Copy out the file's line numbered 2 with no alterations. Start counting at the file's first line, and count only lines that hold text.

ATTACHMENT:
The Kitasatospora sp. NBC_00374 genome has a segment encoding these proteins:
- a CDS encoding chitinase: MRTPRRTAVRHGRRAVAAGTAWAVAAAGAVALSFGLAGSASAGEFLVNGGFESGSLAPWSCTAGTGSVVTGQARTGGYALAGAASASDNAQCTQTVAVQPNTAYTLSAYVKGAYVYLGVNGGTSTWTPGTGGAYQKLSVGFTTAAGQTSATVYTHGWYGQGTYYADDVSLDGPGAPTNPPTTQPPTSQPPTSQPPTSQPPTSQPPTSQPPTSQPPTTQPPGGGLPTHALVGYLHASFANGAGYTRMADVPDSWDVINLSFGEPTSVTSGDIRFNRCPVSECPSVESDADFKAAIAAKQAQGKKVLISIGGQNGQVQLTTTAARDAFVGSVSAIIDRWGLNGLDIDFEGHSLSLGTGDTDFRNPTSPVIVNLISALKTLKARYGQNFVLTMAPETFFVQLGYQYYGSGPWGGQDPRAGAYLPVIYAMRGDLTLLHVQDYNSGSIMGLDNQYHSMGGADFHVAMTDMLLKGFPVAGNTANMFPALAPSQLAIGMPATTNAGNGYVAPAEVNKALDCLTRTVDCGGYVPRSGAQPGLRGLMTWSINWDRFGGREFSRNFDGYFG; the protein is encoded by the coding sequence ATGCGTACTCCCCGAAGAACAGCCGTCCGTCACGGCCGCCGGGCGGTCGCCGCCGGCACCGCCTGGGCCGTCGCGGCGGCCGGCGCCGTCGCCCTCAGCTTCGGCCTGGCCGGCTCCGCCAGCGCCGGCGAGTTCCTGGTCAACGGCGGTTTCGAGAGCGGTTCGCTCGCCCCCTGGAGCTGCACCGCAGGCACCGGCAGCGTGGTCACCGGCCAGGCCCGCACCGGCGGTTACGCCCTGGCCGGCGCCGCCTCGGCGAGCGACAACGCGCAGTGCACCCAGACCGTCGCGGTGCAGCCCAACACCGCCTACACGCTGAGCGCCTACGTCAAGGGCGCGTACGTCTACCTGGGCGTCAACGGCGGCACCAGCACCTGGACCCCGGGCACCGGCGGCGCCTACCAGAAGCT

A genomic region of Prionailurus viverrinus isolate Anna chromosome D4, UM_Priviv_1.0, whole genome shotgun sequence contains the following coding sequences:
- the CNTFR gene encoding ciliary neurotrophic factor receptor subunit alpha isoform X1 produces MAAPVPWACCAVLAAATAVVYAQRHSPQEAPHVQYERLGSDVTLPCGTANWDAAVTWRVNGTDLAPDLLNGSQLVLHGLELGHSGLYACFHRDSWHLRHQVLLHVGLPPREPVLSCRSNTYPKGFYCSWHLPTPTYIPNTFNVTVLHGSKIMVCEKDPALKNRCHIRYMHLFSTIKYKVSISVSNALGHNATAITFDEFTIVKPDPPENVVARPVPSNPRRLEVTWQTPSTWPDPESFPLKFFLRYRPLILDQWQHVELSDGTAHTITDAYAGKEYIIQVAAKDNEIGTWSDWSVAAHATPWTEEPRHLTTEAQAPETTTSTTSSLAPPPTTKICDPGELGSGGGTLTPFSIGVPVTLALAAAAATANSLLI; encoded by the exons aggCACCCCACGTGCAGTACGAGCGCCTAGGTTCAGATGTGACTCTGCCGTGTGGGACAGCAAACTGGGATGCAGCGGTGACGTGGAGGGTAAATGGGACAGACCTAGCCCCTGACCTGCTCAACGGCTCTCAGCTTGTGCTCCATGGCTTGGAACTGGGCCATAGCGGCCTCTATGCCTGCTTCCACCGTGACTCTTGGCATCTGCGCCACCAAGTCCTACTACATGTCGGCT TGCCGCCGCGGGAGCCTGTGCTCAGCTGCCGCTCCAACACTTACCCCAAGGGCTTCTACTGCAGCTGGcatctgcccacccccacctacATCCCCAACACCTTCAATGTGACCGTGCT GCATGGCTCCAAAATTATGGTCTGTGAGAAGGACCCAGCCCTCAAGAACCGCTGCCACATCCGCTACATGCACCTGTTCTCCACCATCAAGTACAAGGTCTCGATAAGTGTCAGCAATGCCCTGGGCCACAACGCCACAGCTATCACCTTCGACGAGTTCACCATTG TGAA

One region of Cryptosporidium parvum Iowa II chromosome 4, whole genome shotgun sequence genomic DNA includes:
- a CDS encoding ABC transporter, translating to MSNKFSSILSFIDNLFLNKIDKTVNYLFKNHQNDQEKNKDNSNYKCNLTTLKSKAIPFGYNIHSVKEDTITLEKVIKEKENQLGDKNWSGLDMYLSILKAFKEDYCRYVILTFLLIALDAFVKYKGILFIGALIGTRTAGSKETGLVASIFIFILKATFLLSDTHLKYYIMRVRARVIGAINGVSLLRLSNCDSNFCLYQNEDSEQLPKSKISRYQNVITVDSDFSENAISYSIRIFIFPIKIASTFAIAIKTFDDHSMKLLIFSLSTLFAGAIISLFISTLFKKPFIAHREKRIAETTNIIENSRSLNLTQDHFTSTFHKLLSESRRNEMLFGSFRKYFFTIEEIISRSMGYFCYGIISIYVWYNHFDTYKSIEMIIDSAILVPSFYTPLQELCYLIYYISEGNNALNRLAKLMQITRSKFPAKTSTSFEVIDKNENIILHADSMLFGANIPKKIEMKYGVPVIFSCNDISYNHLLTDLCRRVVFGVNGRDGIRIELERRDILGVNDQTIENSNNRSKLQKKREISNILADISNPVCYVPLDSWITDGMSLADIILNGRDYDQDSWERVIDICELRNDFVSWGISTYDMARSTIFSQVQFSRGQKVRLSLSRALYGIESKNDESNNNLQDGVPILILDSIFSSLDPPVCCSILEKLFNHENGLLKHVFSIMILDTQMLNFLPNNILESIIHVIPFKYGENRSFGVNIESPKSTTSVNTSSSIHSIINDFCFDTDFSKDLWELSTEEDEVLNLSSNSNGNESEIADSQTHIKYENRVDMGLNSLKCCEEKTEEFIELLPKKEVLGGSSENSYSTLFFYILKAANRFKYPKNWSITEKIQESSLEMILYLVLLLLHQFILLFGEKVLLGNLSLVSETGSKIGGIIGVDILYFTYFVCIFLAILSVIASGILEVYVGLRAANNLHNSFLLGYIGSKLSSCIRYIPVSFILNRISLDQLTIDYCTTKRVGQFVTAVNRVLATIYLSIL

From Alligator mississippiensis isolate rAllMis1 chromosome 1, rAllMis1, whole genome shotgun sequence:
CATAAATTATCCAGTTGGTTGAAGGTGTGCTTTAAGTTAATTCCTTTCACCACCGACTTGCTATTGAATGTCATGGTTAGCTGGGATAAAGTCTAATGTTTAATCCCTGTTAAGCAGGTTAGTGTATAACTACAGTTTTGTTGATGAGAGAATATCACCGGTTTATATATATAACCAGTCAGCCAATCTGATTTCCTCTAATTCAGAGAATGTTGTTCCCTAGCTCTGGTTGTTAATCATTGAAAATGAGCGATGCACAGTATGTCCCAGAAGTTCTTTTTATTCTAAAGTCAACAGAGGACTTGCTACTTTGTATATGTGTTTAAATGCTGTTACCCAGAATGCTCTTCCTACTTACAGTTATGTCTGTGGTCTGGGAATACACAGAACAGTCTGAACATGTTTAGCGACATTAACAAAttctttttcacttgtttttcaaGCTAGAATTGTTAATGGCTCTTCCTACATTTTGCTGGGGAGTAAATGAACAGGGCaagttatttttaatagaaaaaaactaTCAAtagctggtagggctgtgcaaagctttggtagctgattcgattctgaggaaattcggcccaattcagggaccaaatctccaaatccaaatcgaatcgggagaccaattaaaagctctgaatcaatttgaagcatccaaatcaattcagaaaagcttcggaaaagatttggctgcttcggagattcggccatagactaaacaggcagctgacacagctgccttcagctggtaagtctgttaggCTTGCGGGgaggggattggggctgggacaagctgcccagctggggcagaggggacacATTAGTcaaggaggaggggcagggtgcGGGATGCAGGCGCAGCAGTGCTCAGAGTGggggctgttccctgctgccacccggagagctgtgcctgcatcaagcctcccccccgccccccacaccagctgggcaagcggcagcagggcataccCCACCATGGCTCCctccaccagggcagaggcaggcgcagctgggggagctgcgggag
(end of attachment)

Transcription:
- a CDS encoding chitinase: MRTPRRTAVRHGRRAVAAGTAWAVAAAGAVALSFGLAGSASAGEFLVNGGFESGSLAPWSCTAGTGSVVTGQARTGGYALAGAASASDNAQCTQTVAVQPNTAYTLSAYVKGAYVYLGVNGGTSTWTPGTGGAYQKLSVGFTTAAGQTSATVYTHGWYGQGTYYADDVSLDGPGAPTNPPTTQPPTSQPPTSQPPTSQPPTSQPPTSQPPTSQPPTTQPPGGGLPTHALVGYLHASFANGAGYTRMADVPDSWDVINLSFGEPTSVTSGDIRFNRCPVSECPSVESDADFKAAIAAKQAQGKKVLISIGGQNGQVQLTTTAARDAFVGSVSAIIDRWGLNGLDIDFEGHSLSLGTGDTDFRNPTSPVIVNLISALKTLKARYGQNFVLTMAPETFFVQLGYQYYGSGPWGGQDPRAGAYLPVIYAMRGDLTLLHVQDYNSGSIMGLDNQYHSMGGADFHVAMTDMLLKGFPVAGNTANMFPALAPSQLAIGMPATTNAGNGYVAPAEVNKALDCLTRTVDCGGYVPRSGAQPGLRGLMTWSINWDRFGGREFSRNFDGYFG; the protein is encoded by the coding sequence ATGCGTACTCCCCGAAGAACAGCCGTCCGTCACGGCCGCCGGGCGGTCGCCGCCGGCACCGCCTGGGCCGTCGCGGCGGCCGGCGCCGTCGCCCTCAGCTTCGGCCTGGCCGGCTCCGCCAGCGCCGGCGAGTTCCTGGTCAACGGCGGTTTCGAGAGCGGTTCGCTCGCCCCCTGGAGCTGCACCGCAGGCACCGGCAGCGTGGTCACCGGCCAGGCCCGCACCGGCGGTTACGCCCTGGCCGGCGCCGCCTCGGCGAGCGACAACGCGCAGTGCACCCAGACCGTCGCGGTGCAGCCCAACACCGCCTACACGCTGAGCGCCTACGTCAAGGGCGCGTACGTCTACCTGGGCGTCAACGGCGGCACCAGCACCTGGACCCCGGGCACCGGCGGCGCCTACCAGAAGCT